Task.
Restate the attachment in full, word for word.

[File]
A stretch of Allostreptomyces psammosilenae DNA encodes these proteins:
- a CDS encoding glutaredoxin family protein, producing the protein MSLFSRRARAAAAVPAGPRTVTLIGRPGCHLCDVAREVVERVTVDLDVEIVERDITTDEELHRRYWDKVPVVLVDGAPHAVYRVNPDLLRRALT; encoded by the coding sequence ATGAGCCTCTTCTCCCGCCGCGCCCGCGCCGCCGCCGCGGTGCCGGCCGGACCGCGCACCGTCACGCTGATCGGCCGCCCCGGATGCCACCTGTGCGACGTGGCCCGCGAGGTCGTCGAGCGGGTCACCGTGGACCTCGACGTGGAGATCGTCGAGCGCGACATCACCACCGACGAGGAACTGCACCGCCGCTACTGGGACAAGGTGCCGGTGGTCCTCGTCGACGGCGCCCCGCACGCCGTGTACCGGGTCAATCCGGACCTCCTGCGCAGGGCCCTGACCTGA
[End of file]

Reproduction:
A stretch of Allostreptomyces psammosilenae DNA encodes these proteins:
- a CDS encoding glutaredoxin family protein, producing the protein MSLFSRRARAAAAVPAGPRTVTLIGRPGCHLCDVAREVVERVTVDLDVEIVERDITTDEELHRRYWDKVPVVLVDGAPHAVYRVNPDLLRRALT; encoded by the coding sequence ATGAGCCTCTTCTCCCGCCGCGCCCGCGCCGCCGCCGCGGTGCCGGCCGGACCGCGCACCGTCACGCTGATCGGCCGCCCCGGATGCCACCTGTGCGACGTGGCCCGCGAGGTCGTCGAGCGGGTCACCGTGGACCTCGACGTGGAGATCGTCGAGCGCGACATCACCACCGACGAGGAACTGCACCGCCGCTACTGGGACAAGGTGCCGGTGGTCCTCGTCGACGGCGCCCCGCACGCCGTGTACCGGGTCAATCCGGACCTCCTGCGCAGGGCCCTGACCTGA